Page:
After a false start on part one (I loaded it up one time and just watched a slight intro without actually playing the game), I couldn’t put it down the first time I actually tried to play. In fact, I liked it so much that I played it again before playing part two. Needless to say I was pretty stoked about venturing into the second installment of this psychological horror mystery, hoping the answers to all my questions would be revealed. Well, I’m still hoping… At least it was an enjoyable second leg of the journey.
One thing I really like about the mobile scene is that it has helped me to appreciate genres that I never really got into on the PC. For instance, I’m pretty sure I’ve played as many FPS games on my PocketPC and iPhone as I have for as long as I’ve owned a PC (unless you count the myriad of mods I played when I was into Half-Life). Another genre that didn’t really catch my attention until the small screen was the Arkanoid style game. I’m not suggesting that I jump up and down with joy now every time a new one of these games is released, but I do find that when certain variations like Atomic Ball come along, they actually manage to hold my attention for a while. Of course it doesn’t hurt that aesthetically this is one of the coolest looking Arkanoid clones on the market either.
There have been a number of top down racers available for iOS devices since the inception of the App Store, and one that I’ve particularly enjoyed came out about a year ago. It’s called Lil’ Racerz Pro Rally, and despite its age it has held up rather well. It might not be as fancy as the likes of Reckless Racing, but it offers lots of tracks, 10 different cars to unlock and upgrade, and some sweet “modern retro” graphics and sound. If you're a top down racing fan this would certainly be a fitting addition to your collection.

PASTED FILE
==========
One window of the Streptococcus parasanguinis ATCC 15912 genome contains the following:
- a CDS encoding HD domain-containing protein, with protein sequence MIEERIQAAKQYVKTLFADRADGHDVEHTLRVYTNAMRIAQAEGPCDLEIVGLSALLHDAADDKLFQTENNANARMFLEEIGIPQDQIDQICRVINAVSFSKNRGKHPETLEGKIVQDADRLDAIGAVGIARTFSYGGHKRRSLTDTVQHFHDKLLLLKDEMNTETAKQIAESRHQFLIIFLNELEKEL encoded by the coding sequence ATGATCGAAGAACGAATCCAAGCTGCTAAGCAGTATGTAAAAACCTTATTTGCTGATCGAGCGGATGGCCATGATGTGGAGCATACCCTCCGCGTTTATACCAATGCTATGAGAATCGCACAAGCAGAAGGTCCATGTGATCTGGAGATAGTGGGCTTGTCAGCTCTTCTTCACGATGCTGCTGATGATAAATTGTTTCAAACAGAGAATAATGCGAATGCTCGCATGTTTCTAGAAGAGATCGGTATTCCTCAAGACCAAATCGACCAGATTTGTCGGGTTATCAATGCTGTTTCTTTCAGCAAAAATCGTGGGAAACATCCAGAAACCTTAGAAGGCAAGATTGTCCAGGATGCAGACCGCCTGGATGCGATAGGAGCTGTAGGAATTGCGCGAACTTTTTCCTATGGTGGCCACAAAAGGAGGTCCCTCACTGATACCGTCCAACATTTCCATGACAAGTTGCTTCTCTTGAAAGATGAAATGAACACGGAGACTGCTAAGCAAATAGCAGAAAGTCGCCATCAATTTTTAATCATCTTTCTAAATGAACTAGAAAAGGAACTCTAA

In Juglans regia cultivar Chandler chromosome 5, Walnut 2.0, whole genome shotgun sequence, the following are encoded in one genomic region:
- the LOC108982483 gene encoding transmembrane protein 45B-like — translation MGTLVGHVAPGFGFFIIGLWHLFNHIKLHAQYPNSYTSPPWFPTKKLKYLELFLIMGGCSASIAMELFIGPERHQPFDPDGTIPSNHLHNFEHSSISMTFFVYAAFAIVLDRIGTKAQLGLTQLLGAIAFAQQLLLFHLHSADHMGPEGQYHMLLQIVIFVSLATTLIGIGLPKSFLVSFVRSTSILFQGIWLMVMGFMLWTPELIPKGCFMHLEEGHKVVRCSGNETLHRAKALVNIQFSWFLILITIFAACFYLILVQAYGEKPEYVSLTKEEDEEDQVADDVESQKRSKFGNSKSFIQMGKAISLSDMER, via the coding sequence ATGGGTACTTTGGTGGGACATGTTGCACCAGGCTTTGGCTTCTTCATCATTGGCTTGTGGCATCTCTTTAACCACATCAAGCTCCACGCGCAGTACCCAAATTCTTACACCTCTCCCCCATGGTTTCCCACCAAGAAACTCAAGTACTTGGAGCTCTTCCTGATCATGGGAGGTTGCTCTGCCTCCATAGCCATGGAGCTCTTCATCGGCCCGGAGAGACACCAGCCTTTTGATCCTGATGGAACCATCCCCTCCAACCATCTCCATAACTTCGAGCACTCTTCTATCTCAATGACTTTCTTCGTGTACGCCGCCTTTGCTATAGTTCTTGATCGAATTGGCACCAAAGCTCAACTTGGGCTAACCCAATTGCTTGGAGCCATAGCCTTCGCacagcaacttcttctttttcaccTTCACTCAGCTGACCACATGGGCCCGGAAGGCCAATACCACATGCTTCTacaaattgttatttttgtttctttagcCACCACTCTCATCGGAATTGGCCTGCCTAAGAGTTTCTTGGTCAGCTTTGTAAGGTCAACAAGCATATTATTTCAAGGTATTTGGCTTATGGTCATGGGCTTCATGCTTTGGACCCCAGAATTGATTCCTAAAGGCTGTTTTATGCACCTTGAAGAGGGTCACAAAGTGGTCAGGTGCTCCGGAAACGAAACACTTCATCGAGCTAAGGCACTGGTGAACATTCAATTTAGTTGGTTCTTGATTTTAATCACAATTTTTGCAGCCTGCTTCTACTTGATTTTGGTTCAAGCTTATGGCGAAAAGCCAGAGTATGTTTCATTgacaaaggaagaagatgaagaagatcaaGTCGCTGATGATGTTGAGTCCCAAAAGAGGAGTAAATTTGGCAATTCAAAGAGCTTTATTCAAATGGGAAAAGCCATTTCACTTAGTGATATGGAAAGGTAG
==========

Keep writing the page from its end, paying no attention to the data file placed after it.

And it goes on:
I know there are a lot of people that believe Trinity Games is basically in the business of making cheap knock-offs of other developers’ games. The truth is that their games do tend to be derivative of other games on the App Store, and often aren’t nearly as good. You can rest assured, however, that such is not the case with Crazy John, which is why I’m bothering to review it in the first place. Some will argue that it is merely a Minigore clone, or possibly even a rip off of Age Of Zombies. The reality is, however, that the game offers more features than the first couple of iterations of Minigore (I honestly haven’t played it lately), and I find it more enjoyable than Age Of Zombies. If you’ve not been convinced in the past that Trinity Games could take a concept and make it their own, Crazy John might just be the product to persuade you.
I love scrolling shooters, I’ve reviewed quite a few of them over time, and I often find myself commenting on how I wish the developers would go back and play 1942 to get a basic feel for how a scrolling shooter should play out. I’m not sure where the developers of Sky Combat got their inspiration, but they certainly hit the mark. This game has formations, it has level design, and it’s actually challenging without succumbing to the “bullet hell” gimmick. I’m not saying it’s perfect – not even 1942 was perfect – but this is definitely one of the best scrolling shooters I’ve played on my iPod Touch. Take note, Capcom: this is the game First Strike should have been.